Importantly, I will form the first Municipal Ethics Committee, charged with oversight and investigation of all township committees, boards and councils, ensuring that transparency and accountability are key. No elected or appointed official should reap financial windfalls while Harrison Township homeowners watch their tax bills rise year after year, and a Municipal Ethics Committee will guarantee that every individual is held to the principles of openness and fairness.

There are few things more critical than communication, an open line of dialogue with township residents ensures that desires are heard and critical needs are acted upon. As a member of Harrison Township Committee, I’ll continue my engagement throughout the community, meeting with local residents and businessowners to ensure my fingers remain on the pulse of Harrison Township. I’ll work with county and state leaders as an advocate for our wonderful community and I’ll guarantee that every resident of our town has an opportunity to be heard.

I believe strongly that the “big issues” begin at home … that we all have a voice and a role to play in the greater national conversation. Progressive ideals like social justice, equality and the importance of the environment begin at in our neighborhoods and on our streets. I’ll increase transparency and accountability while building local and regional relationships to benefit Harrison Township residents, and will leverage shared services as one of many components of bringing the budget back under control and ensuring funds are used for things that benefit us all.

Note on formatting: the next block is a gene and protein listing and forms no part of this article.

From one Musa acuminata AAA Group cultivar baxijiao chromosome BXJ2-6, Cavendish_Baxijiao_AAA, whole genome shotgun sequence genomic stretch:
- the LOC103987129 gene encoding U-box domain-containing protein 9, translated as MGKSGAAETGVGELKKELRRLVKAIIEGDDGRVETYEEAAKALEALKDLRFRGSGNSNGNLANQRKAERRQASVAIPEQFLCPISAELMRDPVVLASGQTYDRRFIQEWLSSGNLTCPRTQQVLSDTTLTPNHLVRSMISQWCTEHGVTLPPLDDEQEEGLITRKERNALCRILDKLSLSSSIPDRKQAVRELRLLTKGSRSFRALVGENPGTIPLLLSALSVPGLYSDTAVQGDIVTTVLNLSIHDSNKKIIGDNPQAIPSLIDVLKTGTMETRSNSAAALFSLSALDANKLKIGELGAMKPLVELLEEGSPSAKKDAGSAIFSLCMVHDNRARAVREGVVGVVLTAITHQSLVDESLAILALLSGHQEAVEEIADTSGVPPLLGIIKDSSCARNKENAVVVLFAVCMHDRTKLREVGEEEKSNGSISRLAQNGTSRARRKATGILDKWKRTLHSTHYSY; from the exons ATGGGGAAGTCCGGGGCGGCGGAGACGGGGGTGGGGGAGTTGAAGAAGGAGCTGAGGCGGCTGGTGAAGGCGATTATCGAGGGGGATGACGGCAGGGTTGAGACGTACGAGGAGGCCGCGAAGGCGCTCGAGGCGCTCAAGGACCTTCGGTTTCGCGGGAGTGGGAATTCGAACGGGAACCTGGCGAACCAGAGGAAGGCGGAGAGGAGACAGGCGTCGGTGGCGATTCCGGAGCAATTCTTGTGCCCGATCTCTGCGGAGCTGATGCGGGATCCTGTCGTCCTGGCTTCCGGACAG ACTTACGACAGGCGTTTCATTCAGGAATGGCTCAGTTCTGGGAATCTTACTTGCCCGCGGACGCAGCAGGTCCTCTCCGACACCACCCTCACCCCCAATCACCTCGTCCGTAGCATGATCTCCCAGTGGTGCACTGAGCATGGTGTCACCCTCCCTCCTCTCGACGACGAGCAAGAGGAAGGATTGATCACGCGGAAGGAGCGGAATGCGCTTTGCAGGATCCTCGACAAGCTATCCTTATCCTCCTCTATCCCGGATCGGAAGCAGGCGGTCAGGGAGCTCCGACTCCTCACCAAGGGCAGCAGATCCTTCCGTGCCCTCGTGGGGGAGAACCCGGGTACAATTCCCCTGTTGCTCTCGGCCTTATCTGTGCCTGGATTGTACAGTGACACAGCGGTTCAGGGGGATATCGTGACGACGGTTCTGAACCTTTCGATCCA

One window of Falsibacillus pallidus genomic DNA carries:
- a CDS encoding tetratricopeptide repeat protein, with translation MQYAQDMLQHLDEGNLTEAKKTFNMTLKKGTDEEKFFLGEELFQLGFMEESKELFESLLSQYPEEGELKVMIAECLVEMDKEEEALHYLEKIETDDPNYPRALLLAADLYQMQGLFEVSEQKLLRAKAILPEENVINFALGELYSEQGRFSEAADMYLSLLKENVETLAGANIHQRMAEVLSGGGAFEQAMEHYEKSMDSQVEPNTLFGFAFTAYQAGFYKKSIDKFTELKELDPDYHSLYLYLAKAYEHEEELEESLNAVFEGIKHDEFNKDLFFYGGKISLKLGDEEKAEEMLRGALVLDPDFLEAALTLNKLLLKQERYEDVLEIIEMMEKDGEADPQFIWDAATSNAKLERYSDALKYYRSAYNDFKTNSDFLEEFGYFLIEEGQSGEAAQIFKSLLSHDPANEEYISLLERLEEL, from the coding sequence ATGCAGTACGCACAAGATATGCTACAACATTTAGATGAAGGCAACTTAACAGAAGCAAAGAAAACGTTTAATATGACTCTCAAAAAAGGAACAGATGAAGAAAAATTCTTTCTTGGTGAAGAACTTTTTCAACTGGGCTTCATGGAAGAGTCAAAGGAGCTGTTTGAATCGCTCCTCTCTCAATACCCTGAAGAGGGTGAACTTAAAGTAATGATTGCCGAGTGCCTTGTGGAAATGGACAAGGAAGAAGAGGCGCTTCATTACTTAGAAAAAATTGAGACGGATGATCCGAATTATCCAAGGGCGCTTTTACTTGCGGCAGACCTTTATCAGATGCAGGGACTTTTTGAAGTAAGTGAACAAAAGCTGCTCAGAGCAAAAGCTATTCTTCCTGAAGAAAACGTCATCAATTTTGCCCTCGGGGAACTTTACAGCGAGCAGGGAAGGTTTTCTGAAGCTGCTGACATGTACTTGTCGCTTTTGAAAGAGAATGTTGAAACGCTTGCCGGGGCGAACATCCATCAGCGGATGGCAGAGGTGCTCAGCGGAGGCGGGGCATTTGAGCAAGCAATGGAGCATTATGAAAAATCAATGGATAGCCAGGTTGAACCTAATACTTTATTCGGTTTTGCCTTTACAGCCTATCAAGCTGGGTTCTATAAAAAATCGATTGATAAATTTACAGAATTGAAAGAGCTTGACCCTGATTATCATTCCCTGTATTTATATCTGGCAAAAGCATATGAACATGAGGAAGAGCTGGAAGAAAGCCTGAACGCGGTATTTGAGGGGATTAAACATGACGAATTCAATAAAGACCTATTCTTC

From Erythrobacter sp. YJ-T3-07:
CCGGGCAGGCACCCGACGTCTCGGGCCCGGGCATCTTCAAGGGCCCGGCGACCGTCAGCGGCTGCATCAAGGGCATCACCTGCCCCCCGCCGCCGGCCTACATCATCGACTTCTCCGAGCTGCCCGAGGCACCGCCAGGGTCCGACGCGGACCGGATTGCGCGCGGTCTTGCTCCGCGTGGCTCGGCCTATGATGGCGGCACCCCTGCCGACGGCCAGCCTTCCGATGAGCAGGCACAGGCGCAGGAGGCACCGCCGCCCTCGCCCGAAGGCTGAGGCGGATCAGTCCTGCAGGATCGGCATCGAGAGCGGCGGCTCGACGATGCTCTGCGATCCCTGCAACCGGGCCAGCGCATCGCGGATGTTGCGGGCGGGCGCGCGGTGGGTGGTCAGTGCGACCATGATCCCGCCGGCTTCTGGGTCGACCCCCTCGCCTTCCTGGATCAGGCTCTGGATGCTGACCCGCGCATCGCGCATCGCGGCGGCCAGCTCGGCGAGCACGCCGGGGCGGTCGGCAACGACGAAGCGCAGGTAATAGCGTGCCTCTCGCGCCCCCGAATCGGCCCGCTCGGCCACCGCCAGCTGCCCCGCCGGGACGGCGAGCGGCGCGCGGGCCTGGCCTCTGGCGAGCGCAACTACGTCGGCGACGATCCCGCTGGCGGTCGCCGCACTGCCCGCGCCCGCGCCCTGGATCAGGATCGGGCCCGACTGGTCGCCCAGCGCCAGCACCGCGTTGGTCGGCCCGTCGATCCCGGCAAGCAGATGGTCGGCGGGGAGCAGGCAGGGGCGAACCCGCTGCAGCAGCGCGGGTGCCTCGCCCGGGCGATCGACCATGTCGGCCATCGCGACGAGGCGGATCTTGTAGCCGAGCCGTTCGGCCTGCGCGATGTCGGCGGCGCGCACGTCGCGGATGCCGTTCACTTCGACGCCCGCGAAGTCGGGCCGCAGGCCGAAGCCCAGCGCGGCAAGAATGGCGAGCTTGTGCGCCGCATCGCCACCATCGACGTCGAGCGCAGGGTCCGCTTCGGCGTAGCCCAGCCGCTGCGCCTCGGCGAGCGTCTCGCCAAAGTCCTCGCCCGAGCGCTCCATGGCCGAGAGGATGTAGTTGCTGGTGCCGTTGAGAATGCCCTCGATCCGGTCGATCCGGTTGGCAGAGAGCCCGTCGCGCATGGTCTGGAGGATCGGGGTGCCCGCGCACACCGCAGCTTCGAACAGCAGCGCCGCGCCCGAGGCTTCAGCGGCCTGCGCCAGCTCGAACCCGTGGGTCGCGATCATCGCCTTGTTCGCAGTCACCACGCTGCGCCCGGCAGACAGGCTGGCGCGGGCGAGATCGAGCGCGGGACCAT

Daniel Ross

If I am honored on Election Day with a majority of the vote in Harrison township, my top priorities will be (1) fiscal responsibility (2) smaller government and (3) innovation and technology. New Jersey homeowners are taxed to the point that living here is simply unaffordable. The state is in trouble with an out-of-control governor and a single-party rule, which has led to thousands upon thousands of residents selling their properties and moving away. As a young adult, I worry that living in N.J. will be unaffordable for my generation. If many of our young people feel the same way, N.J. will lose a critical part of its tax base, leaving our seniors and retirees, that can’t afford to leave, with a huge tax bill. While, as a township committeeman, I cannot change Trenton’s spending, I can and will vote to limit spending locally. I will work hard to identify the areas of bloat in our budget and to determine how the township can benefit from reducing expenses to lower the tax rate. I believe that smaller government translates to lower taxes. Government simply cannot continue to spend money without regard to the impact on its tax base. We need to keep in mind that Harrison Township has always drawn young families who want to raise their children here. We need to make it affordable for them to do so.

My third priority — innovation — speaks to the last issue which is- how I will keep the lines of communications open with residents. In 2020, prior to the COVID-19 crisis, Harrison Township residents didn’t have the routine option of attending township meetings over Zoom or through cable, leaving them with in person attendance as the only meaningful manner of participation. As we have all learned post-COVID-19, social media, Zoom and other means of instant communication is available to allow citizens to participate remotely in public meetings. I intend to use Twitter, Instagram and Facebook to let residents know what we are working on and to seek their input. I also intend to push for publication of all township meetings, including the boards, on Zoom or local cable television so that residents can participate and stay informed as decisions are made.

I am Dan Ross and I am asking for your vote on Nov. 3rd.